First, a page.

What you’re getting: Egg tart
One of the most popular Chinese bakeries in Chicago, Chiu Quon is located steps away from the Red Line Station, and is the perfect spot for a quick grab-and-go. There’s a variety of buns and pastries on display, and prices for most items hover around $1, making it a cheap way to fill up. Classics like BBQ pork buns, moon cakes, egg tarts, and sesame balls with bean paste are favorites, while a selection of cake slices -- ranging all the way from tiramisu to mixed fruit -- round out an impressively girth-y menu.
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Jeffy Mai is a freelance writer who's a little too obsessed with Chicago and food photography. Follow him @jmai.
1. Lao Sze Chuan4832 N Broadway Ave, Chicago
2. Sun Wah BBQ5039 N Broadway St, Chicago
3. Ba Le Bakery5016 N Broadway St, Chicago
4. Chiu Quon Bakery1127 W Argyle St, Chicago
5. Tank Noodle4953 N Broadway St, Chicago
6. Furama4936 N Broadway St, Chicago
7. Pho 7771065 W Argyle St, Chicago
8. Hai Yen1055 W Argyle St, Chicago
Spice lovers and adventurous eaters alike rejoice at Uptown’s Lao Sze Chuan, a Sichuan mecca in Chicago. Begun by Tony Hu, the mastermind behind the Tony Gourmet Group and a graduate of China’s first culinary institution, Lao Sze Chuan promises authentic cuisine founded on high quality materials and ingredients, all prepared by chefs hailing from the restaurant’s regional namesake. With a diverse selection of saucy, hot dishes, you should top your table with Tony’s Chicken with Three Chili and one of the less conventional plates offered, like ginger pork stomach or pork intestine with pork blood cake. Not for the faint of heart (or faint of taste bud), Lao Sze Chuan will provoke you to expand your Chinese culinary horizons well beyond General Tso’s and white rice.
Nowhere on Uptown’s Sun Wah BBQ’s menu will you find its most sought-after dish, the three-course Beijing duck feast. The Chinese restaurant’s worst-kept secret, the duck is expertly carved, plated, and served to you by one of the chefs in a jazz-like rhythm of slicing and dicing as the bird’s tender, juicy meat falls off the bone and barely hangs onto its glistening, crunchy skin. The remainder of the duck is then syphoned off into duck fried rice and duck soup for subsequent courses. While you in no uncertain terms come to Sun Wah for the duck, there are other delectable options for those who duck meat altogether, like the Singapore noodles or black mushrooms with fried tofu.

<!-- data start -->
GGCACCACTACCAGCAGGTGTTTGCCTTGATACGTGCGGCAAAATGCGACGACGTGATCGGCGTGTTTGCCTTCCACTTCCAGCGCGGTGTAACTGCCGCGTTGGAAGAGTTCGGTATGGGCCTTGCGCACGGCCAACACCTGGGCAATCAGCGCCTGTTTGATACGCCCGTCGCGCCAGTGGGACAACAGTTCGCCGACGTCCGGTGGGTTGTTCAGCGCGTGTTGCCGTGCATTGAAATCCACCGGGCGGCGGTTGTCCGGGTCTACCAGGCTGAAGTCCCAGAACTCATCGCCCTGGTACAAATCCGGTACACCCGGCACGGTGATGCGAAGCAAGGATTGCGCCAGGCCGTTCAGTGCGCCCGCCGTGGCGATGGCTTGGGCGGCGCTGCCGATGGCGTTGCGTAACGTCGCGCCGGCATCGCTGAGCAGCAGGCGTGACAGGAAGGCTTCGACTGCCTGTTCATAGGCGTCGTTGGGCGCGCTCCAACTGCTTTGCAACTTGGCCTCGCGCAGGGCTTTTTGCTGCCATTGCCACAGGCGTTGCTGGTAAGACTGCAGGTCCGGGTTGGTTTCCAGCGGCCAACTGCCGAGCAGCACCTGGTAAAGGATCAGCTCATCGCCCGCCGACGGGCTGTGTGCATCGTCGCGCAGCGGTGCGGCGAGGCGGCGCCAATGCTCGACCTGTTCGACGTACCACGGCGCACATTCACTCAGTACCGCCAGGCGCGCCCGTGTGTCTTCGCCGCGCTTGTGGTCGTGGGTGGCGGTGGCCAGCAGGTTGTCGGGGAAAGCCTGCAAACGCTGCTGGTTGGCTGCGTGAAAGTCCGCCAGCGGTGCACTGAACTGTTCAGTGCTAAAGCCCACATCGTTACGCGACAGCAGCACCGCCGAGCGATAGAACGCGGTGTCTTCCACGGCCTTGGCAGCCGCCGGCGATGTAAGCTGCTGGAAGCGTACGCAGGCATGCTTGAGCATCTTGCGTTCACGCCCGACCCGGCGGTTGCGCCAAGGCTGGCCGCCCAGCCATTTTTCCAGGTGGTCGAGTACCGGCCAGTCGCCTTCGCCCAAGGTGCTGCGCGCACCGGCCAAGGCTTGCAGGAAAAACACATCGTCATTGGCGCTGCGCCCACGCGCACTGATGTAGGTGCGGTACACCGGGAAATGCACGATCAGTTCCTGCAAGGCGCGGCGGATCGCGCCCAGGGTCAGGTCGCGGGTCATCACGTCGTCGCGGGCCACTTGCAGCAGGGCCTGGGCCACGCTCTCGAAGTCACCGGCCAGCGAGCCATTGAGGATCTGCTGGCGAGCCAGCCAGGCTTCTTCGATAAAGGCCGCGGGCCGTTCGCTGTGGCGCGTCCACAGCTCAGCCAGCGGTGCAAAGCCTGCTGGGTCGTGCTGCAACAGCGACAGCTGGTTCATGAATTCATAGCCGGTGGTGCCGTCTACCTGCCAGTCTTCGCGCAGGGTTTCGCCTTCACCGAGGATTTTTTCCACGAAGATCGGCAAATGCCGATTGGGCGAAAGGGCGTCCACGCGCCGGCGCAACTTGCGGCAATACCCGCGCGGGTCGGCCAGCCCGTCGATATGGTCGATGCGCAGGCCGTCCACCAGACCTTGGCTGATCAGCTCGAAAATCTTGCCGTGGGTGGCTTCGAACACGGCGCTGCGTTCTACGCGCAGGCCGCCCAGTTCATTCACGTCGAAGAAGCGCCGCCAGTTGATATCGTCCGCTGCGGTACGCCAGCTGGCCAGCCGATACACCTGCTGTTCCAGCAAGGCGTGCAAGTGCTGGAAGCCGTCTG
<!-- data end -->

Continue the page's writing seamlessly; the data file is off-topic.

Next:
Family-owned and serving up traditional preparations of classic Vietnamese eats, Ba Le is your go-to for noodle salads, banh mi, and more.
As the oldest bakery in Chinatown, having been started in the 1980s, this eatery has laid back, cafe filtered vibes. In addition to trying out the dim sum, turn your attention to the baked goods like sweet egg custard tarts and BBQ pork buns.
One of Chicago's most popular spots for pho, this Vietnamese noodle shop's best-seller is a combination of sliced beef, brisket, flank steak, tendon, tripe, and meatballs, loaded with as much basil, bean sprouts, and jalapeños as you want.
Uptown’s dim sum palace Furama is relatively unassuming from the outside, except, of course, for the sensational red and yellow sign marking the restaurant’s corner territory on Argyle, the same it’s maintained since 1985. Inside, avoid getting swallowed up by the dim sum pushcarts; they’ll whiz by to feed other hungry souls faster than you can say shumai if you miss them. Allow yourself a few minutes to ogle at the green and white-themed dining room, framed by mirrored walls with painted yellow designs; the décor is as authentic as the food. And though the wide selection of Mandarin and Cantonese small bites stays mostly within traditional bounds, the exceptional BBQ short ribs fall right of the bone. Come for brunch on Saturday and Sunday; why have last night’s coagulated Chinese food when you can have piping hot, mouth-watering, brand-new dumplings?
The pho is the must-try dish here (hence the name). They make it similar to other places, but the broth is a little sweeter. They've got great apps too like Spring rolls and bánh xèo so don't miss those either.